2016 was a year of extremes in our region. Too dry, too wet, too cold! Take your pick! As a result of these conditions, there has been quite a bit of IDC symptoms (iron deficiency chlorosis) in soybeans across the region this year.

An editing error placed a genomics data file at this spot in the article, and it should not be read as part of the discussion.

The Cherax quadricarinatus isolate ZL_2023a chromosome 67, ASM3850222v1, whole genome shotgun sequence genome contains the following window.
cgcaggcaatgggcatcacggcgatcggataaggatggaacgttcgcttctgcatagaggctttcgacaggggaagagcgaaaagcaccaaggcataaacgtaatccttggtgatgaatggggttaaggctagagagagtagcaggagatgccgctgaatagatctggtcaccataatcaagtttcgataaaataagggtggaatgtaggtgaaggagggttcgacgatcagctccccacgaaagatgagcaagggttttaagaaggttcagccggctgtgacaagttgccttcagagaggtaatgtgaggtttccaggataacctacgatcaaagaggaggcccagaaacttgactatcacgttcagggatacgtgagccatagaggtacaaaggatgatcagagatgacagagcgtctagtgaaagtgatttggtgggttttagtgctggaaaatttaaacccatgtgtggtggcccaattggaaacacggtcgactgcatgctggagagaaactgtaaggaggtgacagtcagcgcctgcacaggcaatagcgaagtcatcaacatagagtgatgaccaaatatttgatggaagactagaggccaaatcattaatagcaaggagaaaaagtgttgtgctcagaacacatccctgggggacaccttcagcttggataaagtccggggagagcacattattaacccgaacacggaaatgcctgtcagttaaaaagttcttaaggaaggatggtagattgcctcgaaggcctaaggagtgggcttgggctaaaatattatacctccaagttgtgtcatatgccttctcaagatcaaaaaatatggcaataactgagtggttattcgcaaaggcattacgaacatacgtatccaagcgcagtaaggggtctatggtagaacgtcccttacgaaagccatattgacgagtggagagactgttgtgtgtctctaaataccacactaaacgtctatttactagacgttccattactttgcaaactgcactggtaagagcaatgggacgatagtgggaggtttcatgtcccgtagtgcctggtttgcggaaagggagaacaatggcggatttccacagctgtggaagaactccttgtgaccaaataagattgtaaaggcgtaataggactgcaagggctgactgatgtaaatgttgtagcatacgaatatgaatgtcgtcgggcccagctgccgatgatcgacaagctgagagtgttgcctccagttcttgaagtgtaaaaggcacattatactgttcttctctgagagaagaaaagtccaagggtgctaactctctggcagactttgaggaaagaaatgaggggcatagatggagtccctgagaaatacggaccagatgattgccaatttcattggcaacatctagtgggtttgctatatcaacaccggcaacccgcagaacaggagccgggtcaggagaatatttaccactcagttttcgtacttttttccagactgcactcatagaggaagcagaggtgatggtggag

This summer, we did a demonstration project to determine which soil properties were different between areas in fields with yellow soybeans (IDC) and adjacent green soybeans in the same field. We did a similar project to this in 2001. We collected soil samples from 41 sites covering eastern ND, NW MN, SW MN and eastern SD. When we summarized the differences in the soil properties between areas with yellow and green soybeans, we found there were differences in carbonates (CCE), salinity (E.C.) or nitrate-nitrogen. Research has shown that as each of these soil properties tests higher, the risk and severity of IDC symptoms increases. Some sites had all three of these factors contributing to the severity of the IDC and others sites had only one or two factors. (See table to right.) There were a few sites where the soil properties were not different between the area with yellow soybeans and green soybeans, which was a little surprising. We did SCN analysis to see if that was a contributing factor to IDC, but did not see a strong relationship.